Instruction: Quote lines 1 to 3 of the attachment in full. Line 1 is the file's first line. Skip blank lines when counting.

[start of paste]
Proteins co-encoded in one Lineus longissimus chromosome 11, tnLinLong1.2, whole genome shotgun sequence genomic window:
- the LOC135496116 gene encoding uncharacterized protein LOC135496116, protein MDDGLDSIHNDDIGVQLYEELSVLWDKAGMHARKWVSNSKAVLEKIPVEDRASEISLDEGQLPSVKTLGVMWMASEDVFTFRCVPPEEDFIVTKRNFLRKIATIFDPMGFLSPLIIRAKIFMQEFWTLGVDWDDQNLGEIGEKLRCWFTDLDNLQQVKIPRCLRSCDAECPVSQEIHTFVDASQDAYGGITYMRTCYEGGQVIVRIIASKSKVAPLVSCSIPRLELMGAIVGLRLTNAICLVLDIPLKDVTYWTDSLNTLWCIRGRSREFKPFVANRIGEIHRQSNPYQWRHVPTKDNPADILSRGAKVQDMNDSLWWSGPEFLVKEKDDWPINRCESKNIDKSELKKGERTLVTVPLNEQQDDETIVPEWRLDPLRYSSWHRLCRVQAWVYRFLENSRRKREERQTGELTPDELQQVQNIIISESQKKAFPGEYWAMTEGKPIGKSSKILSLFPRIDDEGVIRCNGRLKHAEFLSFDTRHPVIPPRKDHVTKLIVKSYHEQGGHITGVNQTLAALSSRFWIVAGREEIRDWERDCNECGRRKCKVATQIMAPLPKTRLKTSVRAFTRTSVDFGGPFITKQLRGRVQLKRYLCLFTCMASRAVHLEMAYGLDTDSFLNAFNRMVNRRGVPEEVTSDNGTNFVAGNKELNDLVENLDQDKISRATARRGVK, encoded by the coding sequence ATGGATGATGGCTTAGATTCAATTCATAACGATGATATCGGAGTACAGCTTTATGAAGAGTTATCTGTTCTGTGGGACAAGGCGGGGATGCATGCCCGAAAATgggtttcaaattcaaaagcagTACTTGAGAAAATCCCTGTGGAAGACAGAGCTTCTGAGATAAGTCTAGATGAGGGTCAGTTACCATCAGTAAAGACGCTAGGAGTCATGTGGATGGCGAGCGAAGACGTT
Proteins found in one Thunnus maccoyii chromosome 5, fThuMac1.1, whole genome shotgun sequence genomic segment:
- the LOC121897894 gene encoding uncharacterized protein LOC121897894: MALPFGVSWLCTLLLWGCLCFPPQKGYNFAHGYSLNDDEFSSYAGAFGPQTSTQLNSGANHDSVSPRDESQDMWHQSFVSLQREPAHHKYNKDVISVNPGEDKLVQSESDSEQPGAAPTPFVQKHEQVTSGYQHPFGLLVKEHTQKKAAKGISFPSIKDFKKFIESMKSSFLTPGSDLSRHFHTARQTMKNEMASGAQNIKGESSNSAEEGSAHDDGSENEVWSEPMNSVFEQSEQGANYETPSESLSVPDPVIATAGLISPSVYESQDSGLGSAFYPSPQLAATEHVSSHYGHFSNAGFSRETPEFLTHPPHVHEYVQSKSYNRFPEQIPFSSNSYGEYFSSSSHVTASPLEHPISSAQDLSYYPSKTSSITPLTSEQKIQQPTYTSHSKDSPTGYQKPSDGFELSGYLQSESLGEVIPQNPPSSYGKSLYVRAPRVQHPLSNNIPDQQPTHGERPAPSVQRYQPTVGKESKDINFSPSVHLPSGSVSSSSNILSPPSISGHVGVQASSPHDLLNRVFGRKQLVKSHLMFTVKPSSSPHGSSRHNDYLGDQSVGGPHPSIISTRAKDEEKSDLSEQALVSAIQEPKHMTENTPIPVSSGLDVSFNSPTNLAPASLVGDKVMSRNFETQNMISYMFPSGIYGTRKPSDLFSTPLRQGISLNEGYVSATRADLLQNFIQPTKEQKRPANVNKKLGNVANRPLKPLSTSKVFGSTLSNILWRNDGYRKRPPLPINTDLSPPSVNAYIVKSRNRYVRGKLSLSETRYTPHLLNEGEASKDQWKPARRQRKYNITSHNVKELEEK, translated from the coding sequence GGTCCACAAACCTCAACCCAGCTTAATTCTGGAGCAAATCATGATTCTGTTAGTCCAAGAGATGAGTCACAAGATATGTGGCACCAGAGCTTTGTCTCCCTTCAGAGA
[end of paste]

Proteins co-encoded in one Lineus longissimus chromosome 11, tnLinLong1.2, whole genome shotgun sequence genomic window:
- the LOC135496116 gene encoding uncharacterized protein LOC135496116, protein MDDGLDSIHNDDIGVQLYEELSVLWDKAGMHARKWVSNSKAVLEKIPVEDRASEISLDEGQLPSVKTLGVMWMASEDVFTFRCVPPEEDFIVTKRNFLRKIATIFDPMGFLSPLIIRAKIFMQEFWTLGVDWDDQNLGEIGEKLRCWFTDLDNLQQVKIPRCLRSCDAECPVSQEIHTFVDASQDAYGGITYMRTCYEGGQVIVRIIASKSKVAPLVSCSIPRLELMGAIVGLRLTNAICLVLDIPLKDVTYWTDSLNTLWCIRGRSREFKPFVANRIGEIHRQSNPYQWRHVPTKDNPADILSRGAKVQDMNDSLWWSGPEFLVKEKDDWPINRCESKNIDKSELKKGERTLVTVPLNEQQDDETIVPEWRLDPLRYSSWHRLCRVQAWVYRFLENSRRKREERQTGELTPDELQQVQNIIISESQKKAFPGEYWAMTEGKPIGKSSKILSLFPRIDDEGVIRCNGRLKHAEFLSFDTRHPVIPPRKDHVTKLIVKSYHEQGGHITGVNQTLAALSSRFWIVAGREEIRDWERDCNECGRRKCKVATQIMAPLPKTRLKTSVRAFTRTSVDFGGPFITKQLRGRVQLKRYLCLFTCMASRAVHLEMAYGLDTDSFLNAFNRMVNRRGVPEEVTSDNGTNFVAGNKELNDLVENLDQDKISRATARRGVK, encoded by the coding sequence ATGGATGATGGCTTAGATTCAATTCATAACGATGATATCGGAGTACAGCTTTATGAAGAGTTATCTGTTCTGTGGGACAAGGCGGGGATGCATGCCCGAAAATgggtttcaaattcaaaagcagTACTTGAGAAAATCCCTGTGGAAGACAGAGCTTCTGAGATAAGTCTAGATGAGGGTCAGTTACCATCAGTAAAGACGCTAGGAGTCATGTGGATGGCGAGCGAAGACGTT
Proteins found in one Thunnus maccoyii chromosome 5, fThuMac1.1, whole genome shotgun sequence genomic segment: